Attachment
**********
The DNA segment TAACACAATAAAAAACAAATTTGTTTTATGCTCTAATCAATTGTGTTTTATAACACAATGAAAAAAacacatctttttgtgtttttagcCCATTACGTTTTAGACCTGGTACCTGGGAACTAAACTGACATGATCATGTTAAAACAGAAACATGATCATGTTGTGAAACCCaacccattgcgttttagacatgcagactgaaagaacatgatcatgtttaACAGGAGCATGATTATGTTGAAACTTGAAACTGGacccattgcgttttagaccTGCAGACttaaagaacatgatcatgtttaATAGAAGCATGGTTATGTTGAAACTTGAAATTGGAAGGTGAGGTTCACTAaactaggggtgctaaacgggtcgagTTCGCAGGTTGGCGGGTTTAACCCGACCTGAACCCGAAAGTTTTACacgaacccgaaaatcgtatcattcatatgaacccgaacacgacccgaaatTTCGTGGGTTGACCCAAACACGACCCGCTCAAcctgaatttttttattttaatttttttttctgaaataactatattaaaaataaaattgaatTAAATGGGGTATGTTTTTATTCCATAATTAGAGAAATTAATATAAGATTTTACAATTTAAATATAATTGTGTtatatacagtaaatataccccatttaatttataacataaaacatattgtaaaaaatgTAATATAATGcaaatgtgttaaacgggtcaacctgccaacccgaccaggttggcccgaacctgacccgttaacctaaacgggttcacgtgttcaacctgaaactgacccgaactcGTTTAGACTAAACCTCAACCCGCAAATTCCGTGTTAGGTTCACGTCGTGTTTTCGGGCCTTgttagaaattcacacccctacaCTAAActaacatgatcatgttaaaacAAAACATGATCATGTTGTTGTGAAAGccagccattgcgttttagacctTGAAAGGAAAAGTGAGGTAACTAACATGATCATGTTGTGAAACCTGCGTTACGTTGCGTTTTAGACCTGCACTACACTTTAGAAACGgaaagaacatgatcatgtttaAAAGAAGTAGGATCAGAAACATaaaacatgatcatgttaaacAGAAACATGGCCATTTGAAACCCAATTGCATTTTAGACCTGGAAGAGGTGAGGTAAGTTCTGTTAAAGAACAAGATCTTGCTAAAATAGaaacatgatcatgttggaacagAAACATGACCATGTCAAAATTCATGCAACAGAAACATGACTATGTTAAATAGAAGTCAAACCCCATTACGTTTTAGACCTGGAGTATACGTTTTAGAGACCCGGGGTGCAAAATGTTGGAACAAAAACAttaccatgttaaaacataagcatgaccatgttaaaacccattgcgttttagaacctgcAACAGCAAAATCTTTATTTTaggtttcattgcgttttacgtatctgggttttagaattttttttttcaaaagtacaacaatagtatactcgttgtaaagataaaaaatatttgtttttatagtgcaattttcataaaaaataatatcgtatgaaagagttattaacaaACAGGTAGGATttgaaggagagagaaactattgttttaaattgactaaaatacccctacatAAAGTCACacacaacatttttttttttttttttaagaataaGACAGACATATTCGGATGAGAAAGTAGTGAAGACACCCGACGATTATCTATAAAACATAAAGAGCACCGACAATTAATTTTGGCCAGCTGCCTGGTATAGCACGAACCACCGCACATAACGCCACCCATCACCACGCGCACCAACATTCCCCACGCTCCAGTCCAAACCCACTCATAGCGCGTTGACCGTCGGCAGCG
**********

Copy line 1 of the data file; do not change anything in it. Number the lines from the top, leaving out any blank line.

The DNA segment TAACACAATAAAAAACAAATTTGTTTTATGCTCTAATCAATTGTGTTTTATAACACAATGAAAAAAacacatctttttgtgtttttagcCCATTACGTTTTAGACCTGGTACCTGGGAACTAAACTGACATGATCATGTTAAAACAGAAACATGATCATGTTGTGAAACCCaacccattgcgttttagacatgcagactgaaagaacatgatcatgtttaACAGGAGCATGATTATGTTGAAACTTGAAACTGGacccattgcgttttagaccTGCAGACttaaagaacatgatcatgtttaATAGAAGCATGGTTATGTTGAAACTTGAAATTGGAAGGTGAGGTTCACTAaactaggggtgctaaacgggtcgagTTCGCAGGTTGGCGGGTTTAACCCGACCTGAACCCGAAAGTTTTACacgaacccgaaaatcgtatcattcatatgaacccgaacacgacccgaaatTTCGTGGGTTGACCCAAACACGACCCGCTCAAcctgaatttttttattttaatttttttttctgaaataactatattaaaaataaaattgaatTAAATGGGGTATGTTTTTATTCCATAATTAGAGAAATTAATATAAGATTTTACAATTTAAATATAATTGTGTtatatacagtaaatataccccatttaatttataacataaaacatattgtaaaaaatgTAATATAATGcaaatgtgttaaacgggtcaacctgccaacccgaccaggttggcccgaacctgacccgttaacctaaacgggttcacgtgttcaacctgaaactgacccgaactcGTTTAGACTAAACCTCAACCCGCAAATTCCGTGTTAGGTTCACGTCGTGTTTTCGGGCCTTgttagaaattcacacccctacaCTAAActaacatgatcatgttaaaacAAAACATGATCATGTTGTTGTGAAAGccagccattgcgttttagacctTGAAAGGAAAAGTGAGGTAACTAACATGATCATGTTGTGAAACCTGCGTTACGTTGCGTTTTAGACCTGCACTACACTTTAGAAACGgaaagaacatgatcatgtttaAAAGAAGTAGGATCAGAAACATaaaacatgatcatgttaaacAGAAACATGGCCATTTGAAACCCAATTGCATTTTAGACCTGGAAGAGGTGAGGTAAGTTCTGTTAAAGAACAAGATCTTGCTAAAATAGaaacatgatcatgttggaacagAAACATGACCATGTCAAAATTCATGCAACAGAAACATGACTATGTTAAATAGAAGTCAAACCCCATTACGTTTTAGACCTGGAGTATACGTTTTAGAGACCCGGGGTGCAAAATGTTGGAACAAAAACAttaccatgttaaaacataagcatgaccatgttaaaacccattgcgttttagaacctgcAACAGCAAAATCTTTATTTTaggtttcattgcgttttacgtatctgggttttagaattttttttttcaaaagtacaacaatagtatactcgttgtaaagataaaaaatatttgtttttatagtgcaattttcataaaaaataatatcgtatgaaagagttattaacaaACAGGTAGGATttgaaggagagagaaactattgttttaaattgactaaaatacccctacatAAAGTCACacacaacatttttttttttttttttaagaataaGACAGACATATTCGGATGAGAAAGTAGTGAAGACACCCGACGATTATCTATAAAACATAAAGAGCACCGACAATTAATTTTGGCCAGCTGCCTGGTATAGCACGAACCACCGCACATAACGCCACCCATCACCACGCGCACCAACATTCCCCACGCTCCAGTCCAAACCCACTCATAGCGCGTTGACCGTCGGCAGCG